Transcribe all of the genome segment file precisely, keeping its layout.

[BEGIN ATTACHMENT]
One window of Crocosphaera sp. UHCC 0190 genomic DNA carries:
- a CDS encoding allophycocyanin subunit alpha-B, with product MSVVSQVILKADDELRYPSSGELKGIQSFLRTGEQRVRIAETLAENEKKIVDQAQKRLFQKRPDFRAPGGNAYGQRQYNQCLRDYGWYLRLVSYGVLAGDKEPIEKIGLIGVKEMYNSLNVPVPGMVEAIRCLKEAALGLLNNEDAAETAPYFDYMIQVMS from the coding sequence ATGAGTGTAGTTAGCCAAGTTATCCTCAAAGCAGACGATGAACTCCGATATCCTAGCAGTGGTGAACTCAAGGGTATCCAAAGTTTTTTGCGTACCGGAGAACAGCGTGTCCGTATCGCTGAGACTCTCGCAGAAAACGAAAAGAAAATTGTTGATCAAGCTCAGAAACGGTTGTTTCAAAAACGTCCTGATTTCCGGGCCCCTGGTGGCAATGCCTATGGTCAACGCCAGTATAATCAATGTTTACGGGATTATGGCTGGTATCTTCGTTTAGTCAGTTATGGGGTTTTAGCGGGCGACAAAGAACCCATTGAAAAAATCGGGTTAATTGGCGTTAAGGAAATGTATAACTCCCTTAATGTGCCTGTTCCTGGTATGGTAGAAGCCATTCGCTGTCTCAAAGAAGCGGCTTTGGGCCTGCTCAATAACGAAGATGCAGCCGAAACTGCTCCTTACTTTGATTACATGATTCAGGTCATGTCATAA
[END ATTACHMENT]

One window of Crocosphaera sp. UHCC 0190 genomic DNA carries:
- a CDS encoding allophycocyanin subunit alpha-B, with product MSVVSQVILKADDELRYPSSGELKGIQSFLRTGEQRVRIAETLAENEKKIVDQAQKRLFQKRPDFRAPGGNAYGQRQYNQCLRDYGWYLRLVSYGVLAGDKEPIEKIGLIGVKEMYNSLNVPVPGMVEAIRCLKEAALGLLNNEDAAETAPYFDYMIQVMS from the coding sequence ATGAGTGTAGTTAGCCAAGTTATCCTCAAAGCAGACGATGAACTCCGATATCCTAGCAGTGGTGAACTCAAGGGTATCCAAAGTTTTTTGCGTACCGGAGAACAGCGTGTCCGTATCGCTGAGACTCTCGCAGAAAACGAAAAGAAAATTGTTGATCAAGCTCAGAAACGGTTGTTTCAAAAACGTCCTGATTTCCGGGCCCCTGGTGGCAATGCCTATGGTCAACGCCAGTATAATCAATGTTTACGGGATTATGGCTGGTATCTTCGTTTAGTCAGTTATGGGGTTTTAGCGGGCGACAAAGAACCCATTGAAAAAATCGGGTTAATTGGCGTTAAGGAAATGTATAACTCCCTTAATGTGCCTGTTCCTGGTATGGTAGAAGCCATTCGCTGTCTCAAAGAAGCGGCTTTGGGCCTGCTCAATAACGAAGATGCAGCCGAAACTGCTCCTTACTTTGATTACATGATTCAGGTCATGTCATAA